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Feminism | Posted by Chloe H on 12/9/2013

The Problem With Mean Girls

The vast majority of us are familiar with the movie Mean Girls (written by the amazing Tina Fey). Although the film has the quintessential embellishments of most chick flicks, it also sheds light on the difficulty teenage girls face not just with their parents or boys, but with each other, even with their “best” friends. But you hardly need to watch Mean Girls to witness or experience female aggression. According to a recent New York Times Article, “The existence of female competition may seem obvious to anyone who has been in a high-school cafeteria or a singles bar, but analyzing it has been difficult because it tends be more subtle and indirect (and a lot less violent) than the male variety.” We all know that this sinister ambiance is …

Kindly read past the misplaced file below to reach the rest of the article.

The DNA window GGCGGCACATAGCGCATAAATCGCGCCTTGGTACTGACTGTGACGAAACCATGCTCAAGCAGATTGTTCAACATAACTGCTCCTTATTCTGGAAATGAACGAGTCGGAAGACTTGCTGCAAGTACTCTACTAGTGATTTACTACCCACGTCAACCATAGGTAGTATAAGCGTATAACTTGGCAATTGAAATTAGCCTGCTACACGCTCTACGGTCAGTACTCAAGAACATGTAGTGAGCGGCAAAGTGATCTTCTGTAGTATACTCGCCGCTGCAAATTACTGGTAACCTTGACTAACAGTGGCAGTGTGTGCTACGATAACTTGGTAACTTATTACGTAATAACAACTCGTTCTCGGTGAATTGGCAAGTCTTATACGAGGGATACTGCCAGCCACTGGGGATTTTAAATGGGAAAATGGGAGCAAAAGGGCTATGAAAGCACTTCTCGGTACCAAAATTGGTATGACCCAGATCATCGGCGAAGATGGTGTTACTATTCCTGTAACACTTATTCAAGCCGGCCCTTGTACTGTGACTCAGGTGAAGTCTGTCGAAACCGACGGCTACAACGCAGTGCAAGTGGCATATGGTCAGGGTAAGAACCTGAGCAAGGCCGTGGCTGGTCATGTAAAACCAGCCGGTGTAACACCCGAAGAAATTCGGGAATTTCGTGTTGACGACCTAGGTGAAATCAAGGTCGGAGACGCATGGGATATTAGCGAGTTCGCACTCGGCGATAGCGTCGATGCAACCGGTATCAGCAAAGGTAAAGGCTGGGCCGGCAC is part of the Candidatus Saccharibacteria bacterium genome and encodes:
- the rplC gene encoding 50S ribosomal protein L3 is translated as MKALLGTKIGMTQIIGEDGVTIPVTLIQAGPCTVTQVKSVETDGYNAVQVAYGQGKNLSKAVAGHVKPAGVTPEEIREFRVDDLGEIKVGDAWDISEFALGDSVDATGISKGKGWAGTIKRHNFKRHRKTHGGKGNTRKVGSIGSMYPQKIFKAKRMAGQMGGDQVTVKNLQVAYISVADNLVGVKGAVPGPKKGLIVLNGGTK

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Pop-Culture | Posted by Julie Z on 11/9/2013

Saturday Vids: Ur Allure

I think we can all agree that, generally, when it comes to the portrayal of women in the media — in terms of everything from gender roles, to beauty standards to depictions of female sexuality and beyond — there are few sources of positive and empowering messaging. Well there’s a company out there that want’s to change that: Ur Allure, a website that “creates media content for you, the young women of today’s generation” using the formula of  “MEDIA + ENTERTAINMENT + SELF-WORTH MESSAGE.” I for one can’t wait to see what they do.

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Pop-Culture | Posted by Sam H on 10/28/2013

The Black Girl Conundrum